The climate in the region is humid subtropical with long, hot summers and short, mild winters. The weather allows Angola’s farms to produce a variety of crops and run cattle operations year-round.

Access and Transportation

Reaching Angola prison starts with taking Highway 66 to St. Francisville. At the town, Highway 66 crosses the Mississippi River on the John James Audubon Bridge. Once over the bridge, make an immediate right turn onto Highway 65. After about 6 miles, turn right onto Angola Road. This is the only road leading into Angola prison.

Angola does not have its own airport or railway line. The small Angola Airport was closed in the 1970s. The nearest major airport is in Baton Rouge. The Canadian National Railway runs trains carrying crops and livestock between Angola and locations around the country.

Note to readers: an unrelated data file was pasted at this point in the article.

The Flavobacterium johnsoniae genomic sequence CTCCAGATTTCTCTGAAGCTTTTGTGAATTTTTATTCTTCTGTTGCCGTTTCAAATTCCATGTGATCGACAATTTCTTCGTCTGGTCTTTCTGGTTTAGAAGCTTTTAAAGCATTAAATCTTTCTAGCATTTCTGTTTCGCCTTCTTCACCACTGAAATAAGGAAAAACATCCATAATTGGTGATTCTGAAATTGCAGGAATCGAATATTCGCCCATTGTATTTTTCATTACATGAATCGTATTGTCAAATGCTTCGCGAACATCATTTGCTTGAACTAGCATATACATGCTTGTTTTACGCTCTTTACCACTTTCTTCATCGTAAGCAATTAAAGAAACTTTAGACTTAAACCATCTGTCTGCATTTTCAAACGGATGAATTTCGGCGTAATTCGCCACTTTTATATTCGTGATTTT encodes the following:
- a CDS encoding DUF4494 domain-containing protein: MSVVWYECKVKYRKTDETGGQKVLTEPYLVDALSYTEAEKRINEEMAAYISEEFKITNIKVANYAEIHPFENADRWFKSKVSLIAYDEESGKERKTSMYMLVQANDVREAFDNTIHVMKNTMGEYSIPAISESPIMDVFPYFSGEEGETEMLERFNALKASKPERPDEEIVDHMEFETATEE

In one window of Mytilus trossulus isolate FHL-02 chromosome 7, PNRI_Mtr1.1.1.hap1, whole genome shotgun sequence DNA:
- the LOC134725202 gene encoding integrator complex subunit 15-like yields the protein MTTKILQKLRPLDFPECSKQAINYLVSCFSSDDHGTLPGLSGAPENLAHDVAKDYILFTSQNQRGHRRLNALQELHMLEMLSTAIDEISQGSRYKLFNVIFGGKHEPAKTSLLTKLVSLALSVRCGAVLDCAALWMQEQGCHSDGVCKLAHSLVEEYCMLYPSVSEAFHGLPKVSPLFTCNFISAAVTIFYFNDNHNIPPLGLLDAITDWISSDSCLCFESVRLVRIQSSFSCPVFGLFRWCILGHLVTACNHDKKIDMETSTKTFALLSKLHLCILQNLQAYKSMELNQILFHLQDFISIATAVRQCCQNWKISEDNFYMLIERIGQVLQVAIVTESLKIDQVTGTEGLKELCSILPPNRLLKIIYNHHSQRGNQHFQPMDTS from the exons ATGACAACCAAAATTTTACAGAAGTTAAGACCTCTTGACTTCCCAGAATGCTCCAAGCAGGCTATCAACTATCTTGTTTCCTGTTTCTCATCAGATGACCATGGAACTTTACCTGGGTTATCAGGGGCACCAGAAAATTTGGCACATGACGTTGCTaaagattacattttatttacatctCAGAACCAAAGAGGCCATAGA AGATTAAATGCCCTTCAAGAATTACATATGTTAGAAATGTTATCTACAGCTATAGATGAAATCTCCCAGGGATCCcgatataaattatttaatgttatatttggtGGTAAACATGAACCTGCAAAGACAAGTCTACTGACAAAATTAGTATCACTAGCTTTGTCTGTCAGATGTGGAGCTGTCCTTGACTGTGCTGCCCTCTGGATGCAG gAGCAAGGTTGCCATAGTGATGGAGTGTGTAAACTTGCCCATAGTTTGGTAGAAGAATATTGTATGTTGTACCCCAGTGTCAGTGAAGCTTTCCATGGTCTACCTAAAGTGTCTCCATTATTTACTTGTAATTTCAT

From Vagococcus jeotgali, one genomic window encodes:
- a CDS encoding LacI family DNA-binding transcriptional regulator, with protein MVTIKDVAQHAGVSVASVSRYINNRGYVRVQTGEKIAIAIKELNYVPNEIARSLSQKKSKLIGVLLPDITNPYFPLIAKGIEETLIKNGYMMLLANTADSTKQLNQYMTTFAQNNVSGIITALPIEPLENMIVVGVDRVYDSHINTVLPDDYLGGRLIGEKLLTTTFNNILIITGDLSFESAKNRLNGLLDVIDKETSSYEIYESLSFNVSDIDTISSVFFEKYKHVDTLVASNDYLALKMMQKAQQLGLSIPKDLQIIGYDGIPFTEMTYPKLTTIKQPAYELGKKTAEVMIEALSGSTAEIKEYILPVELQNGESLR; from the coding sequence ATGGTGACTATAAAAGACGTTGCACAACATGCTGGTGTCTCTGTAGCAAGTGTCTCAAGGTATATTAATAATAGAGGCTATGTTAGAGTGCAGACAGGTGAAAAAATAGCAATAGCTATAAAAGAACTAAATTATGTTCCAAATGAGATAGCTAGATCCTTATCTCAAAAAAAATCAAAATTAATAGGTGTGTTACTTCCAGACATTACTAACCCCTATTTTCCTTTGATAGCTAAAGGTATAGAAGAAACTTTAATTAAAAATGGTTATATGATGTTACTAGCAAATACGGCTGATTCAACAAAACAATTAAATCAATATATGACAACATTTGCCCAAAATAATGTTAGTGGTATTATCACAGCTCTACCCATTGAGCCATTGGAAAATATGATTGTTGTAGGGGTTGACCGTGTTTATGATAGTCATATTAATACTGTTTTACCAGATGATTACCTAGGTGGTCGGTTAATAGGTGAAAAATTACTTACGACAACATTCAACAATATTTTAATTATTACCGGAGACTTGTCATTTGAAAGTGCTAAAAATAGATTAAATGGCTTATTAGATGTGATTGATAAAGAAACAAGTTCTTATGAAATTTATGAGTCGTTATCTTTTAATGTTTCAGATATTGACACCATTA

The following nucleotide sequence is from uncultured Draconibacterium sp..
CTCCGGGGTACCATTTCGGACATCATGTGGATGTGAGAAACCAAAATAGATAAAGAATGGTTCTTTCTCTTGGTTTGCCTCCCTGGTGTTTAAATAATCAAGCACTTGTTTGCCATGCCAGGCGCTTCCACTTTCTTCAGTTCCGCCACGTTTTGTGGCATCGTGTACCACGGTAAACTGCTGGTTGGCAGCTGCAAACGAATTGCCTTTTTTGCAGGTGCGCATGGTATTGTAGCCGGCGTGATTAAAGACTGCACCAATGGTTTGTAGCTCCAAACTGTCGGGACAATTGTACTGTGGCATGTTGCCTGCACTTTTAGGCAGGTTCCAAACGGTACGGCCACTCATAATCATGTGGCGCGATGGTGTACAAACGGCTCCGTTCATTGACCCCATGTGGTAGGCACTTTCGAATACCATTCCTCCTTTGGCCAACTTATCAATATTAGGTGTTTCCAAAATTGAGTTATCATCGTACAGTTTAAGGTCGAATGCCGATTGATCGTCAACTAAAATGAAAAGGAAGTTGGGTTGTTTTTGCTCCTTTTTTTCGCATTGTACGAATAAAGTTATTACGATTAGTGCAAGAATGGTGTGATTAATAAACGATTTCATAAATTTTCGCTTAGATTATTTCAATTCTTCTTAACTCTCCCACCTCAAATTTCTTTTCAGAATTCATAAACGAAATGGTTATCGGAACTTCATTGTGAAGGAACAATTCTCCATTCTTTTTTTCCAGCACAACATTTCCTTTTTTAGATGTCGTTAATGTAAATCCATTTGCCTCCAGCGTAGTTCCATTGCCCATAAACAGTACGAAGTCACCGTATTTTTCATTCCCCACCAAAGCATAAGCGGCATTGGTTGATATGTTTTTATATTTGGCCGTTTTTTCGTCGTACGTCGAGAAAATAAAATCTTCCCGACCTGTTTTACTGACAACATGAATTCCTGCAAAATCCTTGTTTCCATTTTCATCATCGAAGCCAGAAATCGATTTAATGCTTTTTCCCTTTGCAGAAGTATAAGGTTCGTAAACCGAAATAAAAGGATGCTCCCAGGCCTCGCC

Inside Angola: Facilities, Operations, and Life for Inmates

Angola functions as a self-contained complex with its own farms, factories, living quarters and more for inmates. Here is an overview of the major facilities and operations inside the prison walls.

Prison Operations

The Angola penitentiary describes itself as the “city within walls.” It has its own police and fire station, utility systems, administration services, and more. These operations keep the prison running:

  • Security: Armed officers patrol the perimeter and correctional emergency response teams are ready to handle incidents. Guard towers, perimeter fencing, and surveillance monitor inmates.
  • Healthcare: Doctors, nurses, EMTs, and a dentist work in multiple clinics. Critically ill inmates go to an offsite hospital by ambulance.
  • Rehabilitation: Addiction counseling, education programs, religious services, and recreation aim to better inmates during incarceration.
  • Maintenance: Inmate labor keeps facilities repaired and constructed. Ground crews tend to utilities and roads.

Prison Facilities and Housing